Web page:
MRC warns healthcare workers not to use antibody tests to check if vaccine worked
The council says, among other reasons, testing too soon after vaccination could yield a false negative and should be avoided
The Medical Research Council (MRC) has advised healthcare workers vaccinated against Covid-19 not to take antibody tests to check if the jab has worked, as the tests may give a false negative.
The MRC is overseeing the Sisonke implementation study, which aims to provide Johnson & Johnson’s (J&J) shot to 500,000 healthcare workers. In a statement issued on Tuesday night, it said it had received numerous enquiries from vaccinated health workers who had obtained antibody tests from private laboratories, and were concerned about receiving negative results with prompts suggesting “vaccine failure”.
The MRC said this was no cause for alarm as most commercially available antibody tests in SA detected a response to the SARS-CoV-2 nucleocapsid protein, which is not included in the vaccine. The J&J vaccine is based on the SARS-CoV-2 spike protein.
Even if the tests were designed to measure spike protein antibodies, testing too soon after vaccination could yield a false negative as it takes several weeks for antibodies to be generated, and some commercial tests are not sensitive enough to detect low levels of antibodies, said the MRC.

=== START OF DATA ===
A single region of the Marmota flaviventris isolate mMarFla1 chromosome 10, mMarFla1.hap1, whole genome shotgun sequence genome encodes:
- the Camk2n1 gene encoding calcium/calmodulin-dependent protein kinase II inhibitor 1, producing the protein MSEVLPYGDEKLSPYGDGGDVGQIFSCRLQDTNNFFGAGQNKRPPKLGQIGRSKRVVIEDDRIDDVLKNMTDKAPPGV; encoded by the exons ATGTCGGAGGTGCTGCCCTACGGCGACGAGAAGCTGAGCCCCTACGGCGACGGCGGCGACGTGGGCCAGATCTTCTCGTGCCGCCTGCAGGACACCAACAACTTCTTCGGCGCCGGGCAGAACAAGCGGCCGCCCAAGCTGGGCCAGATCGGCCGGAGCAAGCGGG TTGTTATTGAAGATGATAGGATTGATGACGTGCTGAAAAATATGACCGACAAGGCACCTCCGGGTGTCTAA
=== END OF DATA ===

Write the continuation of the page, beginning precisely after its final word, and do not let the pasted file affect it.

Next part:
“However, even low levels of antibodies will help combat Covid-19 and are complemented by cell-mediated immunity, which is not tested outside limited clinical studies,” it said. The cell-mediated part of the immune system helps create T-cells, which also fight viruses.
Researchers have found participants in clinical trials for vaccines have produced a T-cell response, but this cannot be detected with commercially available tests.
“A negative antibody test after vaccination should therefore be interpreted with caution and we are not advising repeat testing nor vaccination at this time. Clinical efficacy is the most important indicator, and trial data shows that the vaccine provides 82% protection against severe disease,” said the MRC.
To date 292,600 healthcare workers have been vaccinated with J&J’s shot in SA. The study was paused last week by the SA Health Products Regulatory Authority (Sahpra) to investigate reports of rare and unusual blood clots in a few people who received the vaccine in the US.
The EU’s medicines regulator said on Tuesday that the vaccine should come with a warning about the risk of these clots, but it should not be withdrawn. Sahpra is expected to announce its final decision by the end of the week.
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